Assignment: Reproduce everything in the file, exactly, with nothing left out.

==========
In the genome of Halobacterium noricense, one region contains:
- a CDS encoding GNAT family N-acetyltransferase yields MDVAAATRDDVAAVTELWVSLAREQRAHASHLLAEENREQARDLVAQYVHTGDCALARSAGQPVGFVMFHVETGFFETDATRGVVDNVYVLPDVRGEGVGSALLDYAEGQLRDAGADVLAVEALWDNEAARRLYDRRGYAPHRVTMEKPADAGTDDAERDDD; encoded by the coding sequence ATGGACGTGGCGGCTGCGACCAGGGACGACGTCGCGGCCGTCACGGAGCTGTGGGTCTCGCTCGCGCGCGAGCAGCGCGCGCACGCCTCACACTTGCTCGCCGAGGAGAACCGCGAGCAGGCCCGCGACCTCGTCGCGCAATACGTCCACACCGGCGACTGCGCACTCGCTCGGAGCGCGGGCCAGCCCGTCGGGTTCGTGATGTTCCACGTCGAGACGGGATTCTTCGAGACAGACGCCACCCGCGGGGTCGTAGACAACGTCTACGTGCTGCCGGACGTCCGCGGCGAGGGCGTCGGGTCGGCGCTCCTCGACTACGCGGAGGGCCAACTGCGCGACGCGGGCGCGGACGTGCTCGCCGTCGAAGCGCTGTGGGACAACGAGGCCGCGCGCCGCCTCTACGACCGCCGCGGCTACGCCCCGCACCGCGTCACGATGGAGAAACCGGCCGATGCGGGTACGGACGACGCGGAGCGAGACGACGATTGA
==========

In the genome of Halobacterium noricense, one region contains:
- a CDS encoding GNAT family N-acetyltransferase yields MDVAAATRDDVAAVTELWVSLAREQRAHASHLLAEENREQARDLVAQYVHTGDCALARSAGQPVGFVMFHVETGFFETDATRGVVDNVYVLPDVRGEGVGSALLDYAEGQLRDAGADVLAVEALWDNEAARRLYDRRGYAPHRVTMEKPADAGTDDAERDDD; encoded by the coding sequence ATGGACGTGGCGGCTGCGACCAGGGACGACGTCGCGGCCGTCACGGAGCTGTGGGTCTCGCTCGCGCGCGAGCAGCGCGCGCACGCCTCACACTTGCTCGCCGAGGAGAACCGCGAGCAGGCCCGCGACCTCGTCGCGCAATACGTCCACACCGGCGACTGCGCACTCGCTCGGAGCGCGGGCCAGCCCGTCGGGTTCGTGATGTTCCACGTCGAGACGGGATTCTTCGAGACAGACGCCACCCGCGGGGTCGTAGACAACGTCTACGTGCTGCCGGACGTCCGCGGCGAGGGCGTCGGGTCGGCGCTCCTCGACTACGCGGAGGGCCAACTGCGCGACGCGGGCGCGGACGTGCTCGCCGTCGAAGCGCTGTGGGACAACGAGGCCGCGCGCCGCCTCTACGACCGCCGCGGCTACGCCCCGCACCGCGTCACGATGGAGAAACCGGCCGATGCGGGTACGGACGACGCGGAGCGAGACGACGATTGA